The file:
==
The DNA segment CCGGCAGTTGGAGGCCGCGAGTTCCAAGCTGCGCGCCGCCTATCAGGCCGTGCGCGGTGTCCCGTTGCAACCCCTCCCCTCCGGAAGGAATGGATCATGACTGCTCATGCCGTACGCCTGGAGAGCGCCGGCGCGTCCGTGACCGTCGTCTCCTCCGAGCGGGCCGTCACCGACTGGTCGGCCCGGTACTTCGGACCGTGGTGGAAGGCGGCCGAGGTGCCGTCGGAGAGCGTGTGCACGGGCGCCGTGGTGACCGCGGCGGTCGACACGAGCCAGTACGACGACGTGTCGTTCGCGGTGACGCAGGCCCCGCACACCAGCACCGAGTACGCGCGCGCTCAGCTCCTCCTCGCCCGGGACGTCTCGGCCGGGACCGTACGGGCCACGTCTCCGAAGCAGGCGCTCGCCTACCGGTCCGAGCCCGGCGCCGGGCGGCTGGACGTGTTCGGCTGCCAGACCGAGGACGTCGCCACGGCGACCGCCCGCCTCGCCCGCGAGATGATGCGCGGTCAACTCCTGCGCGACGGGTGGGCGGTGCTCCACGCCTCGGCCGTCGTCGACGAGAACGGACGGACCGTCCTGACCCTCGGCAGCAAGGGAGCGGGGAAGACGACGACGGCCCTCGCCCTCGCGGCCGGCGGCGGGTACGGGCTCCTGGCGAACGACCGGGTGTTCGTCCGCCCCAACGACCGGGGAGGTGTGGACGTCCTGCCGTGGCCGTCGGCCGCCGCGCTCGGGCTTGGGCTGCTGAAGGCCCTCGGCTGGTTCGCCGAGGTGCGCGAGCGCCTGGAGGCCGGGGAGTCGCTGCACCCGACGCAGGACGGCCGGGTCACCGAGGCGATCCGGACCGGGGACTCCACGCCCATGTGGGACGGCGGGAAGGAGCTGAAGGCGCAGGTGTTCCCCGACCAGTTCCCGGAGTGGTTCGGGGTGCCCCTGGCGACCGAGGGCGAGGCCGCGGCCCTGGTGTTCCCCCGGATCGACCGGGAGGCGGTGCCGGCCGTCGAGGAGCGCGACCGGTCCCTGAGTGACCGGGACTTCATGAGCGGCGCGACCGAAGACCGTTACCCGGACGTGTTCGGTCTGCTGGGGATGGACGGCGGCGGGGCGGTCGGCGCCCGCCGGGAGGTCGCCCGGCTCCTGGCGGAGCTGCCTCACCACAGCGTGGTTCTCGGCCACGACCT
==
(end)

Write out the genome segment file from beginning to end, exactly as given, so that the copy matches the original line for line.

The DNA segment CCGGCAGTTGGAGGCCGCGAGTTCCAAGCTGCGCGCCGCCTATCAGGCCGTGCGCGGTGTCCCGTTGCAACCCCTCCCCTCCGGAAGGAATGGATCATGACTGCTCATGCCGTACGCCTGGAGAGCGCCGGCGCGTCCGTGACCGTCGTCTCCTCCGAGCGGGCCGTCACCGACTGGTCGGCCCGGTACTTCGGACCGTGGTGGAAGGCGGCCGAGGTGCCGTCGGAGAGCGTGTGCACGGGCGCCGTGGTGACCGCGGCGGTCGACACGAGCCAGTACGACGACGTGTCGTTCGCGGTGACGCAGGCCCCGCACACCAGCACCGAGTACGCGCGCGCTCAGCTCCTCCTCGCCCGGGACGTCTCGGCCGGGACCGTACGGGCCACGTCTCCGAAGCAGGCGCTCGCCTACCGGTCCGAGCCCGGCGCCGGGCGGCTGGACGTGTTCGGCTGCCAGACCGAGGACGTCGCCACGGCGACCGCCCGCCTCGCCCGCGAGATGATGCGCGGTCAACTCCTGCGCGACGGGTGGGCGGTGCTCCACGCCTCGGCCGTCGTCGACGAGAACGGACGGACCGTCCTGACCCTCGGCAGCAAGGGAGCGGGGAAGACGACGACGGCCCTCGCCCTCGCGGCCGGCGGCGGGTACGGGCTCCTGGCGAACGACCGGGTGTTCGTCCGCCCCAACGACCGGGGAGGTGTGGACGTCCTGCCGTGGCCGTCGGCCGCCGCGCTCGGGCTTGGGCTGCTGAAGGCCCTCGGCTGGTTCGCCGAGGTGCGCGAGCGCCTGGAGGCCGGGGAGTCGCTGCACCCGACGCAGGACGGCCGGGTCACCGAGGCGATCCGGACCGGGGACTCCACGCCCATGTGGGACGGCGGGAAGGAGCTGAAGGCGCAGGTGTTCCCCGACCAGTTCCCGGAGTGGTTCGGGGTGCCCCTGGCGACCGAGGGCGAGGCCGCGGCCCTGGTGTTCCCCCGGATCGACCGGGAGGCGGTGCCGGCCGTCGAGGAGCGCGACCGGTCCCTGAGTGACCGGGACTTCATGAGCGGCGCGACCGAAGACCGTTACCCGGACGTGTTCGGTCTGCTGGGGATGGACGGCGGCGGGGCGGTCGGCGCCCGCCGGGAGGTCGCCCGGCTCCTGGCGGAGCTGCCTCACCACAGCGTGGTTCTCGGCCACGACCT